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for in parrot body language to let her know if a relaxed parrot is interested in food or not. She also covers the importance of non-food reinforcers and give a number of examples of how things besides food can be used to train behaviours. She also explains that we shouldn’t assume a parrot we have never met should like us just because we like them. Instead she teaches caregivers to pair something good like a food treat or toy with your presence to help make friends with a parrot you have just met. Identifying what an animal wants is an important part of force free animal training. These desired items or experiences can then be used to reinforce good behaviour.


This workshop was within easy reach of London. Barbara expressed some disappointment that numbers of participants were low. Although she recognised the workshop was a bit of a last minute arrangement. In USA she told me a workshop like this would have about 70 people attending. Barbara, who when working is always upbeat and positive, remarked how fewer numbers (we were around thirty) meant a more intimate gathering. We comprised a mixed bunch divided between young zoo keepers, veterinary professionals, college students and trainers and companion parrot carers. In essence the message that Barbara teaches is deceptively simple but real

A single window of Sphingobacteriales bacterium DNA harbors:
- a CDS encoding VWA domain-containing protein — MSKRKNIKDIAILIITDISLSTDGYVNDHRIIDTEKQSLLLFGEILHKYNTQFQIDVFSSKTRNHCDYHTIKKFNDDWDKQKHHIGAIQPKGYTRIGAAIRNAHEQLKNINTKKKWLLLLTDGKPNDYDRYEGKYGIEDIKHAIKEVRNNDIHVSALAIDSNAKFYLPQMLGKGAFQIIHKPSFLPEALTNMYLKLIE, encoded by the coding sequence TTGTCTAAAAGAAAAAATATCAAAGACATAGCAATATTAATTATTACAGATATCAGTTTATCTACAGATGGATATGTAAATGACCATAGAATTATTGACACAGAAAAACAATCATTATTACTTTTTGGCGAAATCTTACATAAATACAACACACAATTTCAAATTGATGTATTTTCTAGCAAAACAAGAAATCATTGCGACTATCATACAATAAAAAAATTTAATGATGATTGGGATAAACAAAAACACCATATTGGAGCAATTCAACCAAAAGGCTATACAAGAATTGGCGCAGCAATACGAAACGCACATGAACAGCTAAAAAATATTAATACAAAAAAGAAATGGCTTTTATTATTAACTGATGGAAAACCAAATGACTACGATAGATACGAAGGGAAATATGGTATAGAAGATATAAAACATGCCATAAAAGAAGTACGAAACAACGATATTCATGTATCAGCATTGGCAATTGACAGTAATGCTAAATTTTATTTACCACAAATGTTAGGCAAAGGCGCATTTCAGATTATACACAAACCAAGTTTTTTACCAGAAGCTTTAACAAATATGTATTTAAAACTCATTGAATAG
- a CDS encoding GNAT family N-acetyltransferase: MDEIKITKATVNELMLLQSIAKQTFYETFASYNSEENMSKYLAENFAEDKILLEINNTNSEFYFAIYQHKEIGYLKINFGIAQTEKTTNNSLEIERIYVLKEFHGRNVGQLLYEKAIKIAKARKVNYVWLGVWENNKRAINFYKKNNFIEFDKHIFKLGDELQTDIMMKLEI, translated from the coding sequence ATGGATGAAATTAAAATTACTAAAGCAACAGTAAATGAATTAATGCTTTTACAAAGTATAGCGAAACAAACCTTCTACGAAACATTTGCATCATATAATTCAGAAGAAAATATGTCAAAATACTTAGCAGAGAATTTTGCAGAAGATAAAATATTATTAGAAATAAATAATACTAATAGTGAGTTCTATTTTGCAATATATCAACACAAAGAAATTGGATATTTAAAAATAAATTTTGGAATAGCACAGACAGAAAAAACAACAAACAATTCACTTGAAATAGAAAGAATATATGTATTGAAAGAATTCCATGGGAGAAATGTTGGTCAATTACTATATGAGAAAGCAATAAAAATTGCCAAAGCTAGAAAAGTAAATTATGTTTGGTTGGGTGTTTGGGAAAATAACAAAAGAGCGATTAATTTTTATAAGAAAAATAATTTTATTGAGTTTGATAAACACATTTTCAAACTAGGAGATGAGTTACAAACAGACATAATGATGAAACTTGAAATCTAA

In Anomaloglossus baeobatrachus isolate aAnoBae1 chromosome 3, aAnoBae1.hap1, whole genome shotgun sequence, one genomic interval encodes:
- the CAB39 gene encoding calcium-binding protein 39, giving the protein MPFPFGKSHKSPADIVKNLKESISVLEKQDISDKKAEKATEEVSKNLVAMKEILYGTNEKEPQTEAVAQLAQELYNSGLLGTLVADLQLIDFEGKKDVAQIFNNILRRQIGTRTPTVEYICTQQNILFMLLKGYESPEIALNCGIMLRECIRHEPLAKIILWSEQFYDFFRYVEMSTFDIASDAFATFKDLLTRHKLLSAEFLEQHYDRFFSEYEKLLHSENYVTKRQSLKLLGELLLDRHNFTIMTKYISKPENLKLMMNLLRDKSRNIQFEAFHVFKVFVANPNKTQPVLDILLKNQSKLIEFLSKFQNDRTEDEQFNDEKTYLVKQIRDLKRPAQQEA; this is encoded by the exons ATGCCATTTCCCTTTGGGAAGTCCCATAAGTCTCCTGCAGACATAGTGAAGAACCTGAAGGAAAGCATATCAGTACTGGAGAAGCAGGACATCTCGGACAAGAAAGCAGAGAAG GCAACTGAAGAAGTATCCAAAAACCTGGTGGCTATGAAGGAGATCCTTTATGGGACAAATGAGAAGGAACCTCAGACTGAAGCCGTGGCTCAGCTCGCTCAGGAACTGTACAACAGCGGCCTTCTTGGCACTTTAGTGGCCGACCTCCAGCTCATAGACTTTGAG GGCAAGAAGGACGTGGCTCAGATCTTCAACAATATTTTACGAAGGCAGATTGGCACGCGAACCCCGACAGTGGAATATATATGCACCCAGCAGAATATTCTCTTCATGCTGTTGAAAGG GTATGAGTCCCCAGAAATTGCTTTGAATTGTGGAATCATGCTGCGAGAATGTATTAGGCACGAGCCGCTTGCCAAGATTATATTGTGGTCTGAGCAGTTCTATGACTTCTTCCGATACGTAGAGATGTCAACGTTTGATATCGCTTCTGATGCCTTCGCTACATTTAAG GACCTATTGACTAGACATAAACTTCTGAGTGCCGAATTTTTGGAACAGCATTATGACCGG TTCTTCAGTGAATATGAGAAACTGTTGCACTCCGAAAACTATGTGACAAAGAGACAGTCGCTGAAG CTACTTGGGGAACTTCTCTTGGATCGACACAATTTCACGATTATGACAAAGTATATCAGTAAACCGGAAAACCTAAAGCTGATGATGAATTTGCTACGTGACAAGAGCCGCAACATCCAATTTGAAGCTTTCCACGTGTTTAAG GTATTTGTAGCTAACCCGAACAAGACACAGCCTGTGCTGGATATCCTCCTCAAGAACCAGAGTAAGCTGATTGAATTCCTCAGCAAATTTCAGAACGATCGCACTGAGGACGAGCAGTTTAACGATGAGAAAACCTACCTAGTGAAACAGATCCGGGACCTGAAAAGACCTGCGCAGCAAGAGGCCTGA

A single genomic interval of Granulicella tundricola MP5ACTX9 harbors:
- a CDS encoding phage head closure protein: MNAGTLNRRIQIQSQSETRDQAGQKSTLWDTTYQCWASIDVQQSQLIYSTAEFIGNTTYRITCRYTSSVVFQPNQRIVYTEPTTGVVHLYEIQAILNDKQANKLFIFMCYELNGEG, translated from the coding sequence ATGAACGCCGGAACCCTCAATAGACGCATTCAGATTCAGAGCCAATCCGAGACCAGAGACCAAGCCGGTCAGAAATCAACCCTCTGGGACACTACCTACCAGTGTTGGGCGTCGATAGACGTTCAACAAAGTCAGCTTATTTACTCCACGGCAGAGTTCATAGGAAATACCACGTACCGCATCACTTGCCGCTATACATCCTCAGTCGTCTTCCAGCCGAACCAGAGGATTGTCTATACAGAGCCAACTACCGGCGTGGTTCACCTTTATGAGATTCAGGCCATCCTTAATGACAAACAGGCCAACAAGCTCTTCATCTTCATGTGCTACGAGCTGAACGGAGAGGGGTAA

Barbara is keen to point out that training parrots is something far beyond trick training - amusing and cute as that can be. What a parrot trained by Barbara’s methods will show is how parrots can be cooperative, fun, interactive and free of behaviour problems.


WORKSHOP


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